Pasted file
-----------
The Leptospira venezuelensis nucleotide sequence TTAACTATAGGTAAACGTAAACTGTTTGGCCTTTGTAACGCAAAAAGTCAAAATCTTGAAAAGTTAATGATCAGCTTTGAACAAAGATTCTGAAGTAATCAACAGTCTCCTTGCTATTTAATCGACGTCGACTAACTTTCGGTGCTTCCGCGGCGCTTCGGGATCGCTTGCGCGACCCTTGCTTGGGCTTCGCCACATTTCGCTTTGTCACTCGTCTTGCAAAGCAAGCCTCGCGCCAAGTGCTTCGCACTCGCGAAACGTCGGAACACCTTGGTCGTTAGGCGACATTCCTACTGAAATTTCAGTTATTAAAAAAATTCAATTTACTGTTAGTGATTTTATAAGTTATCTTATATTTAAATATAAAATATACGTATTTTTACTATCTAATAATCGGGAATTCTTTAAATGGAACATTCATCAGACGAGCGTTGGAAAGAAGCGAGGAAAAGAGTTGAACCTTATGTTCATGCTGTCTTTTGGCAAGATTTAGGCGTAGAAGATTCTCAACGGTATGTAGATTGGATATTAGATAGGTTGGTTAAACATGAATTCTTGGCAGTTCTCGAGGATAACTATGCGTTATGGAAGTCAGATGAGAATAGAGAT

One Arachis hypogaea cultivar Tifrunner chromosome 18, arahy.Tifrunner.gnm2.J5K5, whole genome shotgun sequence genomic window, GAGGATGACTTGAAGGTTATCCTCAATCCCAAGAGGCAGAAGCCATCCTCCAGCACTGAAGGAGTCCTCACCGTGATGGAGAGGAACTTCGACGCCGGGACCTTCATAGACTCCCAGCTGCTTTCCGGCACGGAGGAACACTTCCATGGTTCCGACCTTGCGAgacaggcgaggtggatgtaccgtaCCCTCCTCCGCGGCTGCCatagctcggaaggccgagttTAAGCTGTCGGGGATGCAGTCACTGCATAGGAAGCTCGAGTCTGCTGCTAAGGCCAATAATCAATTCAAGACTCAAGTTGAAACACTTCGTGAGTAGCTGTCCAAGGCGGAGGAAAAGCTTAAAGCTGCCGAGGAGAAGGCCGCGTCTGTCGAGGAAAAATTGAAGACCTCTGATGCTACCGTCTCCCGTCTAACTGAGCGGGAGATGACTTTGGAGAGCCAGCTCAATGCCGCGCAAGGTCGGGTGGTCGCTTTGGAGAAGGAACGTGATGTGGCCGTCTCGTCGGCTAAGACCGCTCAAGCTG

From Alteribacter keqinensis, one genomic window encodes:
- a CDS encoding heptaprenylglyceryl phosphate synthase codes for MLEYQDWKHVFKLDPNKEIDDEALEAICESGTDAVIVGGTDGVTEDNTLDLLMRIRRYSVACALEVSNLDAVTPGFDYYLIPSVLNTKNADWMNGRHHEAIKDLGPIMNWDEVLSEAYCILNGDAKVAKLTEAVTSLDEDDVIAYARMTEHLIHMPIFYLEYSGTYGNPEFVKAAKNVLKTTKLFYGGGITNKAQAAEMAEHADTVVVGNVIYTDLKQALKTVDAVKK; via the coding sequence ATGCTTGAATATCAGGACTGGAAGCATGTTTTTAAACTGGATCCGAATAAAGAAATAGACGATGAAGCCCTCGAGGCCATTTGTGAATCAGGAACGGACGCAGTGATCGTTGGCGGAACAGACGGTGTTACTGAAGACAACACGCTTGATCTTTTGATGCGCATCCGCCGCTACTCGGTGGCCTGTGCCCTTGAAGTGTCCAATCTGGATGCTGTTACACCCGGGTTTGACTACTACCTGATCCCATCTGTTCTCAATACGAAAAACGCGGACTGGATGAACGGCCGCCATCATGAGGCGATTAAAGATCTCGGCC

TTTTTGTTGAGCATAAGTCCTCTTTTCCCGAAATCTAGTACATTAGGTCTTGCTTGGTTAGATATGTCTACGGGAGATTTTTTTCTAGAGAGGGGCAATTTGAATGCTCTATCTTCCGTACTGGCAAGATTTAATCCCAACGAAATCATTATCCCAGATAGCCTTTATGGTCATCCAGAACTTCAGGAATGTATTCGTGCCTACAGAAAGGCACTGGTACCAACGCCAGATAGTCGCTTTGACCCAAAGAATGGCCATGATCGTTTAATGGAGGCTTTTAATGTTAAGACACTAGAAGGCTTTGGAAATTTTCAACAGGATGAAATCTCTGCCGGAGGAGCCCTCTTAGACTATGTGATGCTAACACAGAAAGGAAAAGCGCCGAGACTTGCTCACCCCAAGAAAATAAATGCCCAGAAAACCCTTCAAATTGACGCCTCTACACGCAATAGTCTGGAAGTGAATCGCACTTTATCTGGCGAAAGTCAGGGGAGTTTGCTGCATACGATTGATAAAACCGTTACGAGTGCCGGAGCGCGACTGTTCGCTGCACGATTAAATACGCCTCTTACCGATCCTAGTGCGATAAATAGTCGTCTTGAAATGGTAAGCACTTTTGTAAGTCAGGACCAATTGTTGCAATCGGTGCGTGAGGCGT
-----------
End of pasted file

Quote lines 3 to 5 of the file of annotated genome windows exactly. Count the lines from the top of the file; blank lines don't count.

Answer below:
From Alteribacter keqinensis, one genomic window encodes:
- a CDS encoding heptaprenylglyceryl phosphate synthase codes for MLEYQDWKHVFKLDPNKEIDDEALEAICESGTDAVIVGGTDGVTEDNTLDLLMRIRRYSVACALEVSNLDAVTPGFDYYLIPSVLNTKNADWMNGRHHEAIKDLGPIMNWDEVLSEAYCILNGDAKVAKLTEAVTSLDEDDVIAYARMTEHLIHMPIFYLEYSGTYGNPEFVKAAKNVLKTTKLFYGGGITNKAQAAEMAEHADTVVVGNVIYTDLKQALKTVDAVKK; via the coding sequence ATGCTTGAATATCAGGACTGGAAGCATGTTTTTAAACTGGATCCGAATAAAGAAATAGACGATGAAGCCCTCGAGGCCATTTGTGAATCAGGAACGGACGCAGTGATCGTTGGCGGAACAGACGGTGTTACTGAAGACAACACGCTTGATCTTTTGATGCGCATCCGCCGCTACTCGGTGGCCTGTGCCCTTGAAGTGTCCAATCTGGATGCTGTTACACCCGGGTTTGACTACTACCTGATCCCATCTGTTCTCAATACGAAAAACGCGGACTGGATGAACGGCCGCCATCATGAGGCGATTAAAGATCTCGGCC

TTTTTGTTGAGCATAAGTCCTCTTTTCCCGAAATCTAGTACATTAGGTCTTGCTTGGTTAGATATGTCTACGGGAGATTTTTTTCTAGAGAGGGGCAATTTGAATGCTCTATCTTCCGTACTGGCAAGATTTAATCCCAACGAAATCATTATCCCAGATAGCCTTTATGGTCATCCAGAACTTCAGGAATGTATTCGTGCCTACAGAAAGGCACTGGTACCAACGCCAGATAGTCGCTTTGACCCAAAGAATGGCCATGATCGTTTAATGGAGGCTTTTAATGTTAAGACACTAGAAGGCTTTGGAAATTTTCAACAGGATGAAATCTCTGCCGGAGGAGCCCTCTTAGACTATGTGATGCTAACACAGAAAGGAAAAGCGCCGAGACTTGCTCACCCCAAGAAAATAAATGCCCAGAAAACCCTTCAAATTGACGCCTCTACACGCAATAGTCTGGAAGTGAATCGCACTTTATCTGGCGAAAGTCAGGGGAGTTTGCTGCATACGATTGATAAAACCGTTACGAGTGCCGGAGCGCGACTGTTCGCTGCACGATTAAATACGCCTCTTACCGATCCTAGTGCGATAAATAGTCGTCTTGAAATGGTAAGCACTTTTGTAAGTCAGGACCAATTGTTGCAATCGGTGCGTGAGGCGT